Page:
Patents granted for Poolbeg Pharma influenza and respiratory virus infections treatments


Poolbeg Pharma has been granted patents by the US Patent and Trademark Office (USPTO) for POLB 001, a small molecule immunomodulator for the treatment of severe influenza and POLB 002, a first-in-class, intranasally administered RNA-based immunotherapy for respiratory virus infections.

POLB 001

The USPTO granted a patent for the majority of Poolbeg’s claims around the use of certain p38 MAP kinase (mitogen-activated protein kinase) inhibitors for the treatment or prevention of severe influenza and the hypercytokinemia (or cytokine storm) it causes through modulation of the immune response (reducing the body’s hyperinflammatory response to the virus). To further strengthen its position, Poolbeg will pursue a continuation patent application to augment the protection offered by this patent family. 

Poolbeg holds the worldwide rights to POLB 001 for all uses in humans and as such, is exploring the opportunity to expand its IP around this asset to cover new disease areas which would maximize the value of the asset for partnering purposes.

POLB 002

The USPTO also granted a patent for the identification of defective interfering (DI) RNA-based influenza viruses for use against infection by influenza, that provides a drug candidate with both antiviral prophylactic and therapeutic applications. By having a dual mechanism of action POLB 002 (which was identified using this method) directly interferes with influenza virus replication blocking disease progression and also triggers nasal cells into an antiviral state.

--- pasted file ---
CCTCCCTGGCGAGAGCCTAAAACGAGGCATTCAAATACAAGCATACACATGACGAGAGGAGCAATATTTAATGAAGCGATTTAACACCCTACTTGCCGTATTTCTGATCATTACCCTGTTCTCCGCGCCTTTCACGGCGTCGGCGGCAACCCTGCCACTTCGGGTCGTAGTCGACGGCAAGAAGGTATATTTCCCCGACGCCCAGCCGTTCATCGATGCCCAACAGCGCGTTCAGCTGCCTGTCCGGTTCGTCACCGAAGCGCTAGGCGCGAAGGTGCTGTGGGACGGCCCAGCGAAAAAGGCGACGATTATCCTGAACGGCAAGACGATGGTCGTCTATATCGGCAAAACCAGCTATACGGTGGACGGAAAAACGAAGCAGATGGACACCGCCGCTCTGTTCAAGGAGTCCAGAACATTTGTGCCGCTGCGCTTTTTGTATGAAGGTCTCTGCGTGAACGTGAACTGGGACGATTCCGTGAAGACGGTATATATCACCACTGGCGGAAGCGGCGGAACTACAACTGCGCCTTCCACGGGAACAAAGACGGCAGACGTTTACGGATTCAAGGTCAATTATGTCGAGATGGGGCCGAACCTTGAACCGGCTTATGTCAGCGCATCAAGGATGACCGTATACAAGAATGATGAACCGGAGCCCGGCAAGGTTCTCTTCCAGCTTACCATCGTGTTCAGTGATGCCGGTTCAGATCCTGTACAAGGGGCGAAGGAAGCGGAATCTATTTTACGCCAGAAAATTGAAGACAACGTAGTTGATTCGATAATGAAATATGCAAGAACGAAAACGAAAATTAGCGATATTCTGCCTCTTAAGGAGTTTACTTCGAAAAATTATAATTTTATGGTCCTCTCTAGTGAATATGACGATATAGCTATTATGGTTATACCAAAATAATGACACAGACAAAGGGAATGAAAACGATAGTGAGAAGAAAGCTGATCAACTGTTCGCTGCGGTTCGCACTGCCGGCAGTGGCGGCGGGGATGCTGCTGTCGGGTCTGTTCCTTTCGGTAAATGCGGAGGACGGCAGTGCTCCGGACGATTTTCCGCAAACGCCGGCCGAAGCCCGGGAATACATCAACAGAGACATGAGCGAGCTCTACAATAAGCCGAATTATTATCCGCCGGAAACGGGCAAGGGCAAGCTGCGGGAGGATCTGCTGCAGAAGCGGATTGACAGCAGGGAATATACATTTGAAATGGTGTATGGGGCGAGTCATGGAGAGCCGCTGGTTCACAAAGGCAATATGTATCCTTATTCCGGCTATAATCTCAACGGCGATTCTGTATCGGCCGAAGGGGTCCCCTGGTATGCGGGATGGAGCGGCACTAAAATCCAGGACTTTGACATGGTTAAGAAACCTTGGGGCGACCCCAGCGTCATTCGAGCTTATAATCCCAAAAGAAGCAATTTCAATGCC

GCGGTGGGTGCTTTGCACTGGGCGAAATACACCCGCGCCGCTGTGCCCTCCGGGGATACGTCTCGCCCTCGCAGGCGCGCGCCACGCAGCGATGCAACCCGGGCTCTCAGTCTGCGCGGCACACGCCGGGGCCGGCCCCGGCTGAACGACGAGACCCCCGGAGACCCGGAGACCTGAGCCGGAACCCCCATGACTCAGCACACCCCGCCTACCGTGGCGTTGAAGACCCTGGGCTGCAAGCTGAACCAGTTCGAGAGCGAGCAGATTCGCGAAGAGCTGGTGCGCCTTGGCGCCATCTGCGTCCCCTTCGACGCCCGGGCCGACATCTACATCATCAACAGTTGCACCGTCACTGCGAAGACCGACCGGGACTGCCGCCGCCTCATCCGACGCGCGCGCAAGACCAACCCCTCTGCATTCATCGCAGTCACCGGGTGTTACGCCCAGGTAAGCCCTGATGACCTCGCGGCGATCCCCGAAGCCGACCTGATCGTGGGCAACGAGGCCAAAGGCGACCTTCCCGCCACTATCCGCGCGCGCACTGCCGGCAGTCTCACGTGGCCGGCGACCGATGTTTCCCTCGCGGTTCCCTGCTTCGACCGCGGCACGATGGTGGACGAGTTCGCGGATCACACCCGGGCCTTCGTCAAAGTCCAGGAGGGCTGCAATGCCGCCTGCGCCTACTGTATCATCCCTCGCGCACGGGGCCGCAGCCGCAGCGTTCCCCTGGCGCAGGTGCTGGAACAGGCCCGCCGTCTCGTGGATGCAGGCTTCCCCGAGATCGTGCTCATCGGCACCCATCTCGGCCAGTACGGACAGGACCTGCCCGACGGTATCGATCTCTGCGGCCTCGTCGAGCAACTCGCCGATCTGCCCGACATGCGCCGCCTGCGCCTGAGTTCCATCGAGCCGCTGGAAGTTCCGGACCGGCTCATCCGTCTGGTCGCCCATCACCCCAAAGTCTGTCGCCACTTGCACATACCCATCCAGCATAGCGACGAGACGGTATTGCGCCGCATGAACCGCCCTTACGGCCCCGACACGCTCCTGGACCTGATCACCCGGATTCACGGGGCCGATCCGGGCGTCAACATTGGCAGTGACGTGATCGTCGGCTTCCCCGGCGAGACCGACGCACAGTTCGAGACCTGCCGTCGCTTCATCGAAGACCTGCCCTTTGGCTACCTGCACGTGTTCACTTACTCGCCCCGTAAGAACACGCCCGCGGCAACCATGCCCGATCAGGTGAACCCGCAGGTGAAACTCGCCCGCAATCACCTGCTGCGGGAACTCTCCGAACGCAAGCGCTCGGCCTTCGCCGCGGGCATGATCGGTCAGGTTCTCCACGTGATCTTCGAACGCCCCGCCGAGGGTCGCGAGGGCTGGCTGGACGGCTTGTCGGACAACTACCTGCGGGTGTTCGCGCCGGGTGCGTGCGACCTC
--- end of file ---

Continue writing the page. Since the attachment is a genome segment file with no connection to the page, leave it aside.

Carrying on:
In this way, POLB 002 could provide pan-viral protection from respiratory virus infections including influenza, respiratory syncytial virus (RSV), SARS-CoV-2 and others.

The company is continuing working with its patent advisors to broaden and expand the POLB 001 and POLB 002 patent families.

Jeremy Skillington, CEO of Poolbeg Pharma, said: “The additional U.S. patent protection of POLB 001 and POLB 002 is an important step in the commercialisation of these novel infectious disease products. Enhancing the IP protection of these assets across key markets such as the U.S. increases the overall value of these products to potential partners, particularly as we move closer to the commencement of our POLB 001 LPS human challenge trial next month with data expected by year end and monetisation to commence thereafter.”

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